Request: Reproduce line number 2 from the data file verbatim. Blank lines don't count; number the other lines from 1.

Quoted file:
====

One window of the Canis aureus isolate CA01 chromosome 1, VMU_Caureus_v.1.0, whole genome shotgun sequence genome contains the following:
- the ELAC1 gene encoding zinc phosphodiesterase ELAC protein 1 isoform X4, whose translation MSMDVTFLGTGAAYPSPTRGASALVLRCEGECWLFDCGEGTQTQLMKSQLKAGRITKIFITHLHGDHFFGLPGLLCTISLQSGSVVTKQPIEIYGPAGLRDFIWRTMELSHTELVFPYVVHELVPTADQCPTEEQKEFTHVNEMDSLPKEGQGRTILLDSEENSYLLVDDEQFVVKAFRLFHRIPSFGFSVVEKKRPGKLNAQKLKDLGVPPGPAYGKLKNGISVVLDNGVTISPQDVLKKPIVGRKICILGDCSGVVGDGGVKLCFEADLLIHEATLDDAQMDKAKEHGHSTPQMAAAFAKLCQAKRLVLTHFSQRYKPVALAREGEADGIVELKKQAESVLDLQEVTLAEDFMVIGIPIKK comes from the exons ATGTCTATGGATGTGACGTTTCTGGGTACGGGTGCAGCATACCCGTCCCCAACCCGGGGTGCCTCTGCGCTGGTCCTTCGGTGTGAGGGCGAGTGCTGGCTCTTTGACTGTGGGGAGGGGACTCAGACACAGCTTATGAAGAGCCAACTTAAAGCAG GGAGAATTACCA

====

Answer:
- the ELAC1 gene encoding zinc phosphodiesterase ELAC protein 1 isoform X4, whose translation MSMDVTFLGTGAAYPSPTRGASALVLRCEGECWLFDCGEGTQTQLMKSQLKAGRITKIFITHLHGDHFFGLPGLLCTISLQSGSVVTKQPIEIYGPAGLRDFIWRTMELSHTELVFPYVVHELVPTADQCPTEEQKEFTHVNEMDSLPKEGQGRTILLDSEENSYLLVDDEQFVVKAFRLFHRIPSFGFSVVEKKRPGKLNAQKLKDLGVPPGPAYGKLKNGISVVLDNGVTISPQDVLKKPIVGRKICILGDCSGVVGDGGVKLCFEADLLIHEATLDDAQMDKAKEHGHSTPQMAAAFAKLCQAKRLVLTHFSQRYKPVALAREGEADGIVELKKQAESVLDLQEVTLAEDFMVIGIPIKK comes from the exons ATGTCTATGGATGTGACGTTTCTGGGTACGGGTGCAGCATACCCGTCCCCAACCCGGGGTGCCTCTGCGCTGGTCCTTCGGTGTGAGGGCGAGTGCTGGCTCTTTGACTGTGGGGAGGGGACTCAGACACAGCTTATGAAGAGCCAACTTAAAGCAG GGAGAATTACCA